European Hedge Fund Launches Fall 45%

Jul 28 2008 | 11:33am ET

Hedge fund launches in Europe fell 45% to a six-year low in the first half, according to a new report.

In the first six months of the year, just 106 funds debuted, 84 fewer than the year-earlier period’s 190, according to EuroHedge. The 106 funds are the lowest total of first-half launches since 2002, when just 84 funds hit the market.

The new funds raised 30% less than last year’s launches, as well, bringing in US$10.8 billion, compared to US$15.5 billion in the first half of 2007.

“The global credit crunch and extreme turbulence across the financial markets have resulted in a sharp decline in the number of new hedge fund launches and the capital raising climate has become increasingly tough,” Neil Wilson, editorial director of Hedge Fund Intelligence, which publishes EuroHedge, said.

On the bright side, those hedge funds that did get off the ground during the first half are larger than last year’s new funds. The average hedge fund launch in Europe from January to June boasted US$101.9 million in initial assets, compared to US$81.8 million last year. And European hedge funds are not closing at a faster rate than previous years, with 53 closing their doors. Full-year closure rates have ranged from 110 to 126 over the past three years.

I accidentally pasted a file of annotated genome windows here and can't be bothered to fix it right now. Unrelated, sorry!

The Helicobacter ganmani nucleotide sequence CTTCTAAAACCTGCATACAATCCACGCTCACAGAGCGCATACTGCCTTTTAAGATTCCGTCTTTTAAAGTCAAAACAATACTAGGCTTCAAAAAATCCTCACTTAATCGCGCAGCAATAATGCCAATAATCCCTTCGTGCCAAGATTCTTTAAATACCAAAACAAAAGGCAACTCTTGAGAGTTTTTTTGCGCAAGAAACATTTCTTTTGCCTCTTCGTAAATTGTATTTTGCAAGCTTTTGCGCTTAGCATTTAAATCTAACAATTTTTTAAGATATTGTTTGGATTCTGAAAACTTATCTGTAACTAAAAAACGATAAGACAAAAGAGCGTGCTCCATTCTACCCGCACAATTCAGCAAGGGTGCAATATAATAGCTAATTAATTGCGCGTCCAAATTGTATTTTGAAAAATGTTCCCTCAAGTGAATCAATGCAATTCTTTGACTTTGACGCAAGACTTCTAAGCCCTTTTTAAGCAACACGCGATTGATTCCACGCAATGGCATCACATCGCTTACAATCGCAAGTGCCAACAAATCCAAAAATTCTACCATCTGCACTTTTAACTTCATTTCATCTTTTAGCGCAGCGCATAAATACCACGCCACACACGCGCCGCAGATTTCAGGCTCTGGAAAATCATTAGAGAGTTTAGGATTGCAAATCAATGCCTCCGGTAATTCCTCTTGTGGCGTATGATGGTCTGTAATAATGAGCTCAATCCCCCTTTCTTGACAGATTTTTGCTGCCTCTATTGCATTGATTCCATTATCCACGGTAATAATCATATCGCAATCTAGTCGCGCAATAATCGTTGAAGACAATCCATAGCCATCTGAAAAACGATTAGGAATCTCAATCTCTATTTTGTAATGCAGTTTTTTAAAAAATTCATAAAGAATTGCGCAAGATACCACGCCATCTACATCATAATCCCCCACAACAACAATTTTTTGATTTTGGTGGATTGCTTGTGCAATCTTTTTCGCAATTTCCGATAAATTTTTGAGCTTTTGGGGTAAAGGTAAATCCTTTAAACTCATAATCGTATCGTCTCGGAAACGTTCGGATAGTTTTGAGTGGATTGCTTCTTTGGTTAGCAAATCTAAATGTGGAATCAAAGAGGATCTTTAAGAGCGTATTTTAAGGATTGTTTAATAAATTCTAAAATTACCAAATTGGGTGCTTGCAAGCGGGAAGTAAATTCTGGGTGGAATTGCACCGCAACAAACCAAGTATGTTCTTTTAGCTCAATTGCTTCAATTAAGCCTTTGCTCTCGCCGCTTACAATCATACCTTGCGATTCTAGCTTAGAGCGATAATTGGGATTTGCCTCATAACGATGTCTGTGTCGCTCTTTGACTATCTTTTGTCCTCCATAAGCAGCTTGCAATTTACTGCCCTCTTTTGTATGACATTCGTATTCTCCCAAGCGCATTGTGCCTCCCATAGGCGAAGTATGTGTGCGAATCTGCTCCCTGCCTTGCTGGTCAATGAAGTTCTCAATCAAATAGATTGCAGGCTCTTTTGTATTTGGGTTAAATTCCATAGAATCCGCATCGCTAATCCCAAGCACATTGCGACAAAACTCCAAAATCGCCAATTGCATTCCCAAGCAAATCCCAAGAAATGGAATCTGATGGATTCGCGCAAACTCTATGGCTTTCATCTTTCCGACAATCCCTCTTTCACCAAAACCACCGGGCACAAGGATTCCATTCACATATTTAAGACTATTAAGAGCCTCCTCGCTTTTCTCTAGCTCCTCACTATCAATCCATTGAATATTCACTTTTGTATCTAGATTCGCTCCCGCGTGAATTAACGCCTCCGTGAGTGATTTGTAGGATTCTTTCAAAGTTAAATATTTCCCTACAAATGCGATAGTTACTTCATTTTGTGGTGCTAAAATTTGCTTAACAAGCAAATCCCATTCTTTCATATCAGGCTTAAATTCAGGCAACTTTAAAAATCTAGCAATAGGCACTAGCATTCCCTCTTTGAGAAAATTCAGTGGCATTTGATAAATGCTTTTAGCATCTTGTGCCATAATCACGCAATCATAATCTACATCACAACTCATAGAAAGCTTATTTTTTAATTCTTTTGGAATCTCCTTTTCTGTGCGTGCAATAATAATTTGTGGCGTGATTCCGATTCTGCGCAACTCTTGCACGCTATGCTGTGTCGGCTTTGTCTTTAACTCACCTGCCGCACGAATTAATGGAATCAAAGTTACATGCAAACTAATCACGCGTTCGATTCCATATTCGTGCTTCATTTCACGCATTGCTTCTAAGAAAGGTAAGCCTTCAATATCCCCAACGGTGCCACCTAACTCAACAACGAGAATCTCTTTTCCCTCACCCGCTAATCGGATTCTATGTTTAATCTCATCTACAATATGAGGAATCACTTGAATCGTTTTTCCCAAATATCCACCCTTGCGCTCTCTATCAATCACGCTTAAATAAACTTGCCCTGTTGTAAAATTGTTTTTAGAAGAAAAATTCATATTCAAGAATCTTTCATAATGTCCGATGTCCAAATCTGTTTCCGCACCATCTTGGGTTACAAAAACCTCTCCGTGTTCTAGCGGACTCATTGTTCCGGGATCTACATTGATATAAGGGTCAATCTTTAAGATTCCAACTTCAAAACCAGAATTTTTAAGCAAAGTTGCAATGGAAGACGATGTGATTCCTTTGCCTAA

Multi-strategy and mixed-arbitrage launches were most popular with investors, taking in $4.5 billion of the new money. European long/short fund launches totaled $2.1 billion.

 


In Depth

Creating An Offshore Hedge Fund Dream Team: The Seven Key Players

Jun 26 2015 | 6:47am ET

If you want to set up an offshore hedge fund, like any great team, you’re only...

Lifestyle

Hedgies Set to Compete in Wall Street Decathlon

Jun 8 2015 | 12:37am ET

The Wall Street Decathlon — a 10-event physical challenge that will crown “Wall...

Guest Contributor

6 Essential Principles To Balance Your Investment Risk

Jun 26 2015 | 10:07am ET

In this article, financial expert Greg Silberman explores how to hedge a private...

 

Editor's Note